Horns blare, motors whine, and black diesel exhaust spews into the air as my driver swerves his three-wheeled open-air auto rickshaw around a pothole, simultaneously cutting off a white two-door coupe and a woman wrapped in crimson on a rusty bicycle. To my left, women with baskets on their heads crouch to stack neat rows of oranges, apples, melons, and plums on patterned blankets laid in the dirt. A dairy cow rummages through a trash pile while I lean back on the rickshaw’s cushioned bench to contemplate whether I was sane when I chose my summer internship.
Crazy or not, I came to Bangalore to reconnect with my passion for space.
That I would seek communion with the high frontier in a country containing roughly one-third of the world’s poor people might seem odd. India invests more than $1 billion annually in its space program even as it struggles to feed 800 million people living on less than $2 a day. I came here to ask: How can a poor nation like India justify such a program?
I’ve always been a huge space nut; I started working for NASA as a co-op student before I could order a Budweiser at Applebee’s. But after watching the space shuttle Atlantis touch down for the last time in July 2011, I began to doubt the relevance of spaceflight given other national interests. Luckily, I got the chance to explore that doubt during an unpaid sabbatical to complete a one-year science writing master’s program at MIT. The last component of the degree was a summer internship, and I chose to spend it at the Indian Institute of Science. India is a country on the rise, I thought. Plus, it has a space program. And I love Indian food. Win-win-win for me.
In Bangalore, I met with leaders in the Indian Space Research Organization (ISRO), including the director of the ISRO Satellite Centre and the man in charge of India’s Chandrayaan robotic moon missions. I talked with students, climate scientists, propulsion engineers, shopkeepers, the cardiac surgeon who treated Mother Teresa, and a room of 150 middle schoolers. In all these discussions and throughout my research, what amazed me most was the pragmatism of India’s approach to space development. When ISRO was founded in 1969, India’s space leaders envisioned a program that would use space technology in service to mankind—and specifically to help the poor people of India.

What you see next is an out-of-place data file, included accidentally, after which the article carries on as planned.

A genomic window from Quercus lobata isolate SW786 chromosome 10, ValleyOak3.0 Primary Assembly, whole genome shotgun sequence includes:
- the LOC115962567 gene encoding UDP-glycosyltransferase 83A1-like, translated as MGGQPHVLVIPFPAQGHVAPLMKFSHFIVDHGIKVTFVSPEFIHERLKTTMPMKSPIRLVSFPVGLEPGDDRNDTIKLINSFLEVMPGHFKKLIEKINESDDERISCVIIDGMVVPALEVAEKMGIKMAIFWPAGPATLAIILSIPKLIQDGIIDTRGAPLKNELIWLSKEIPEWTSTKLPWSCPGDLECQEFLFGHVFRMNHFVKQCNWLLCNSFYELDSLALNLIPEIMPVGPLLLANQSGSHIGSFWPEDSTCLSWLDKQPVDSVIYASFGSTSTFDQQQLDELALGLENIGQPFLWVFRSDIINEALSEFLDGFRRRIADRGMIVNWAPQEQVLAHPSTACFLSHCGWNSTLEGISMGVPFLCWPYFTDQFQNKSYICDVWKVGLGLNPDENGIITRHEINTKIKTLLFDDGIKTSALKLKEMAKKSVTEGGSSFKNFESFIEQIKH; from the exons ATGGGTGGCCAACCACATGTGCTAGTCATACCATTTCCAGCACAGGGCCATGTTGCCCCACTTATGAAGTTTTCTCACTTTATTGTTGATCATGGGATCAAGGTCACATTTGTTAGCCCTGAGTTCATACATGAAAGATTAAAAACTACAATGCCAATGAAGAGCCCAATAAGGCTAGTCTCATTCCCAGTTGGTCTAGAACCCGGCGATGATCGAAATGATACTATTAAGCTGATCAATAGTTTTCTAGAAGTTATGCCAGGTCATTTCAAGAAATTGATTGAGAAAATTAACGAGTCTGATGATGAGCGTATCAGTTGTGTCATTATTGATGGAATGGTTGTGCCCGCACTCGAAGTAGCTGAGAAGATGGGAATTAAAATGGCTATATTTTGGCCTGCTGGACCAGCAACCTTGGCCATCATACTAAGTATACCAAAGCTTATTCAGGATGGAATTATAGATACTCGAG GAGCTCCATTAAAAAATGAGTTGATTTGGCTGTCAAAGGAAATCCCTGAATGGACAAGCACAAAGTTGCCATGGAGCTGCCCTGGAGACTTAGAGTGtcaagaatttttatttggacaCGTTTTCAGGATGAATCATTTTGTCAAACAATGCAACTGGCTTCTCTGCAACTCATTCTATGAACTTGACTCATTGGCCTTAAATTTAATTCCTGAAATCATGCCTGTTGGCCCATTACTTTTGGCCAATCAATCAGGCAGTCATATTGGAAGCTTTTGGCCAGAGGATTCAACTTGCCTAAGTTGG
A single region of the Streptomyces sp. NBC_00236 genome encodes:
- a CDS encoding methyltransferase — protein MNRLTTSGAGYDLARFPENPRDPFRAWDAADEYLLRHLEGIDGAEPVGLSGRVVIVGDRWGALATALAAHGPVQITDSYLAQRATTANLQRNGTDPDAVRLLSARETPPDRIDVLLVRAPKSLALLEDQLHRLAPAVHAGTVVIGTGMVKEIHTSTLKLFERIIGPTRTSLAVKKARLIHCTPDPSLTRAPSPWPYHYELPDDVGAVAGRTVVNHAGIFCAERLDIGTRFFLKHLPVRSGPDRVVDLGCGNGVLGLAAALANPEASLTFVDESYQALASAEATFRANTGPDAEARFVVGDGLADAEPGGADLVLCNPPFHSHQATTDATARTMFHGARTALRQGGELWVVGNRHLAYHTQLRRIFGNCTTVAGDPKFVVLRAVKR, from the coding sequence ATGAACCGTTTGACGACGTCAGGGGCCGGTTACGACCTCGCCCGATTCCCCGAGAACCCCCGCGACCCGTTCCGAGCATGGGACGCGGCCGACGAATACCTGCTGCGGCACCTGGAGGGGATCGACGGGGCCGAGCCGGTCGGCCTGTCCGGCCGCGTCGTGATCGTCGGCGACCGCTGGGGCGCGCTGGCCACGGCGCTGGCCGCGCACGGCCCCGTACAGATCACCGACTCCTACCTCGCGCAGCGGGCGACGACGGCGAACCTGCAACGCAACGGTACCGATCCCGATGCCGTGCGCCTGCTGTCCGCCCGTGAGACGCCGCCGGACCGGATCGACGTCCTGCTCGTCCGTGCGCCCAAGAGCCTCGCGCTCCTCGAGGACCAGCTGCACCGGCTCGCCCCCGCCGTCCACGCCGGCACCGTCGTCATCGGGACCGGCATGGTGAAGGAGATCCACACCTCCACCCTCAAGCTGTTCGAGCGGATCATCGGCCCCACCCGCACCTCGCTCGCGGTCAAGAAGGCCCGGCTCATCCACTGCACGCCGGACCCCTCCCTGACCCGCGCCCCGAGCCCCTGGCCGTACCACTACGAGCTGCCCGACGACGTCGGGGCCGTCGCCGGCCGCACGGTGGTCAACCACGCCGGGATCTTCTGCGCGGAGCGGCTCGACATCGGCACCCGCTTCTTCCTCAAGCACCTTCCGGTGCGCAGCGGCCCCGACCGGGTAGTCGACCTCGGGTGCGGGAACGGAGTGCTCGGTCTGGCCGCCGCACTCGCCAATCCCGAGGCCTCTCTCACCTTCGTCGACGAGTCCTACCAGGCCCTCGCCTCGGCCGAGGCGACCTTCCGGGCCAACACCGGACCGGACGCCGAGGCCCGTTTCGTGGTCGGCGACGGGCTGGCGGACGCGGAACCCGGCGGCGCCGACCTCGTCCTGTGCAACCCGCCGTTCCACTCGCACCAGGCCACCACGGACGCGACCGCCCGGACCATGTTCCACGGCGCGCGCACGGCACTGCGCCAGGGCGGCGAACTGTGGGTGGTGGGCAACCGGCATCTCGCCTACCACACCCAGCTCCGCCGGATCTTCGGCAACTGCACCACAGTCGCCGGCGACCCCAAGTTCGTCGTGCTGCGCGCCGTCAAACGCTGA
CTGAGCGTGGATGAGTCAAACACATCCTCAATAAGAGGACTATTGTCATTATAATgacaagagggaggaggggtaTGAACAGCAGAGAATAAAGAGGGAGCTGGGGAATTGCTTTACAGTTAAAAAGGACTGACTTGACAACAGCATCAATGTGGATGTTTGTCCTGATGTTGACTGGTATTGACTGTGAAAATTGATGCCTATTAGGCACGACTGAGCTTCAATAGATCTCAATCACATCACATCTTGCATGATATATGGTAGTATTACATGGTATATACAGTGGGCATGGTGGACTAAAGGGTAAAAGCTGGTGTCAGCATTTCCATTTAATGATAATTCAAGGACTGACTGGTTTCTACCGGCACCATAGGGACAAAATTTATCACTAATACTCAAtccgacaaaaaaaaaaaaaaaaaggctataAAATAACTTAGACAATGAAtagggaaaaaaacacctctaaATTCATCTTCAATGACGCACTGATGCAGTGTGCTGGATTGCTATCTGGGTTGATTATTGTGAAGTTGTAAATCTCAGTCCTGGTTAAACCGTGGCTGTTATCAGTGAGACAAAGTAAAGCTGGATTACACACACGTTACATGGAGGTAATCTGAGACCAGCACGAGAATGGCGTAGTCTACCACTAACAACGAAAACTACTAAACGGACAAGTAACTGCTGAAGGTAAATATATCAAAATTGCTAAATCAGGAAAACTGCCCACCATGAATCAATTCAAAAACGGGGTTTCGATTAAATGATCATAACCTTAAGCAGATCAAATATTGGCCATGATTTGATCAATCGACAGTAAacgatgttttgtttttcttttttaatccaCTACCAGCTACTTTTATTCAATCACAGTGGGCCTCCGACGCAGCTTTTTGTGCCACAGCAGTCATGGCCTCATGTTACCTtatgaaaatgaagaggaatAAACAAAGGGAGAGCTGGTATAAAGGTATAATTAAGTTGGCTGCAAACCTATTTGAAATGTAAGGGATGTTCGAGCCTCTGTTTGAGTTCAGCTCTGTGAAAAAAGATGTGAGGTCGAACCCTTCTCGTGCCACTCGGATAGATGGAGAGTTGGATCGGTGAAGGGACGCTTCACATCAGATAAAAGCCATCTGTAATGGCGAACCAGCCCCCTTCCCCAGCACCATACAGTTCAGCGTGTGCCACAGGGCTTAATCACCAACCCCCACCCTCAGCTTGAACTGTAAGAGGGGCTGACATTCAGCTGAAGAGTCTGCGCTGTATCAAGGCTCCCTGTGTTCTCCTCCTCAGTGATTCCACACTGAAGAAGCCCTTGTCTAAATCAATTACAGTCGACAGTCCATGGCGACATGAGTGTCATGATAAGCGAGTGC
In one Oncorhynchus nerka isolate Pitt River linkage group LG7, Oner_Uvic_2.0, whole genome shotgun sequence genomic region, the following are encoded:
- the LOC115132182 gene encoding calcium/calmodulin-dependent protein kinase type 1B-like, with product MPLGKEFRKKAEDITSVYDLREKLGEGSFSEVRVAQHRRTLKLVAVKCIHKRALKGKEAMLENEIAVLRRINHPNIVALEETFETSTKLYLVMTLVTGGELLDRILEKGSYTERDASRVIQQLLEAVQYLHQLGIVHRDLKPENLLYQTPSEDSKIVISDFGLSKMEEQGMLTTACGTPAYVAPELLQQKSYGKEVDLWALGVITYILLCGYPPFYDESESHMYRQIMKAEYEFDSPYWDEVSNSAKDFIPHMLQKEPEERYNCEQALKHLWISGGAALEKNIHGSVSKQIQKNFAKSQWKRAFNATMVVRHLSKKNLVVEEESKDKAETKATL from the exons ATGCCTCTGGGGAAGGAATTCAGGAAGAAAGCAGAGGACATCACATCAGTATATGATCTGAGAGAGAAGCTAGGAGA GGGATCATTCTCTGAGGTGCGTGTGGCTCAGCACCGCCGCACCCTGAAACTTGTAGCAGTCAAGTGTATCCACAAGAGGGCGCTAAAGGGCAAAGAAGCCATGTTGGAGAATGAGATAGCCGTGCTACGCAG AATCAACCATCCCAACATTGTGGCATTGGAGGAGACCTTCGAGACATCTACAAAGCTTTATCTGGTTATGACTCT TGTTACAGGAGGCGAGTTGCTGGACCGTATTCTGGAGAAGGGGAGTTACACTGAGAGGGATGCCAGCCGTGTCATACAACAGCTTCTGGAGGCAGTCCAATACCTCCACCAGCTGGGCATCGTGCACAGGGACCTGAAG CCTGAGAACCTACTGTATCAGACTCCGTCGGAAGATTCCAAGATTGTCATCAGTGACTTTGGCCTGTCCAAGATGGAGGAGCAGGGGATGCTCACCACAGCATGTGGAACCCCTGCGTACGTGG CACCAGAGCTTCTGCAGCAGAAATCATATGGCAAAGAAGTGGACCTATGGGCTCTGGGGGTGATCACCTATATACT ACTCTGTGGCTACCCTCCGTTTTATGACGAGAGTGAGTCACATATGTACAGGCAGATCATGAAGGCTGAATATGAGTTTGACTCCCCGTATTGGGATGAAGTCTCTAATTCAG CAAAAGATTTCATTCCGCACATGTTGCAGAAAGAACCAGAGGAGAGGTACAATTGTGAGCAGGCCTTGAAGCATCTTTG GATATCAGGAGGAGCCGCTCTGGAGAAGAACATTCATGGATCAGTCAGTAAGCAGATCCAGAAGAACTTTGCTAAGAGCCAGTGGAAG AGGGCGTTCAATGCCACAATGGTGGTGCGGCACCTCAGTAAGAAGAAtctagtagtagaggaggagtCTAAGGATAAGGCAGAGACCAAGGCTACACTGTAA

Today, the country operates one of the world’s largest and most advanced civilian networks of remote sensing satellites. This system helps find well water in dry regions, project crop yields, determine the health of fisheries, and forecast floods. Satellites gather meteorological data for long-range climate modeling and are used to sound disaster preparation alarms in villages with no other access to warnings. They broadcast television programs about agriculture, health, family planning, rural development, and literacy to 55,000 schools and colleges. A telemedicine program connects specialist doctors in urban areas to sick people in remote villages via satellite links and mobile units known as “clinics on wheels.” So far, ISRO has built a system that it says treats 150,000 people each year.
Manned space programs and moon missions and a plan to send a robotic probe to Mars are important because they keep India’s space talent sharp and challenged while pushing the boundaries of knowledge. But they represent only about 5 percent of total Indian space spending. In India, the real focus of space science is not in the sky but on the ground, where people sell fruit grown in fields watched over by eyes hundreds of miles overhead, or crowd around television sets learning about personal hygiene and crop diseases in villages worlds away from what we consider high-tech civilization.
I still think there’s an important role for human spaceflight, and I’m convinced that NASA, which spends only about 10 percent of its budget on earth science, will one day lead humanity even farther into the cosmos. But the Indian approach has widened my perspective. Space is a vital frontier for those seeking to improve life on earth, even—and perhaps especially—in a developing nation.
After completing a summer writing internship at the Indian Institute of Science, Garret Fitzpatrick, SM ’12, returned to NASA as an aerospace engineer at the Ames Research Center.